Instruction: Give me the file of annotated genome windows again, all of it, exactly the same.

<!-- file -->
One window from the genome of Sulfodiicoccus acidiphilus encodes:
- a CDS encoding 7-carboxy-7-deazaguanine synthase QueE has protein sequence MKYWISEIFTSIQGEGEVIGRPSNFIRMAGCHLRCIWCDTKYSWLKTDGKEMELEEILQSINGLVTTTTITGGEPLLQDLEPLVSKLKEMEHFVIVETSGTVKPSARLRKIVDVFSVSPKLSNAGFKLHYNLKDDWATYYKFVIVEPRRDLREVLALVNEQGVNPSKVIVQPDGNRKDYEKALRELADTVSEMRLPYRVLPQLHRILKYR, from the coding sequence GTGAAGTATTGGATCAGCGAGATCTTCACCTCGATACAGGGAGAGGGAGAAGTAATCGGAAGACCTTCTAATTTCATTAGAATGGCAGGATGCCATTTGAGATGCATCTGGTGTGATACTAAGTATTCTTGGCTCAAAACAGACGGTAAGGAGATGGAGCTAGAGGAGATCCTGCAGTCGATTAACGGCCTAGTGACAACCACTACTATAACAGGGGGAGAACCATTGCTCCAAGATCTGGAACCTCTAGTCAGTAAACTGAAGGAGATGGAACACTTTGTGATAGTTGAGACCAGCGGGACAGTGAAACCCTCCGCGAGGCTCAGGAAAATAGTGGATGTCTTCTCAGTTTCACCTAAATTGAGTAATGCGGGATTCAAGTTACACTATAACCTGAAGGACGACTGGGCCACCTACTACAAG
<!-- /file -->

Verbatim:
One window from the genome of Sulfodiicoccus acidiphilus encodes:
- a CDS encoding 7-carboxy-7-deazaguanine synthase QueE has protein sequence MKYWISEIFTSIQGEGEVIGRPSNFIRMAGCHLRCIWCDTKYSWLKTDGKEMELEEILQSINGLVTTTTITGGEPLLQDLEPLVSKLKEMEHFVIVETSGTVKPSARLRKIVDVFSVSPKLSNAGFKLHYNLKDDWATYYKFVIVEPRRDLREVLALVNEQGVNPSKVIVQPDGNRKDYEKALRELADTVSEMRLPYRVLPQLHRILKYR, from the coding sequence GTGAAGTATTGGATCAGCGAGATCTTCACCTCGATACAGGGAGAGGGAGAAGTAATCGGAAGACCTTCTAATTTCATTAGAATGGCAGGATGCCATTTGAGATGCATCTGGTGTGATACTAAGTATTCTTGGCTCAAAACAGACGGTAAGGAGATGGAGCTAGAGGAGATCCTGCAGTCGATTAACGGCCTAGTGACAACCACTACTATAACAGGGGGAGAACCATTGCTCCAAGATCTGGAACCTCTAGTCAGTAAACTGAAGGAGATGGAACACTTTGTGATAGTTGAGACCAGCGGGACAGTGAAACCCTCCGCGAGGCTCAGGAAAATAGTGGATGTCTTCTCAGTTTCACCTAAATTGAGTAATGCGGGATTCAAGTTACACTATAACCTGAAGGACGACTGGGCCACCTACTACAAG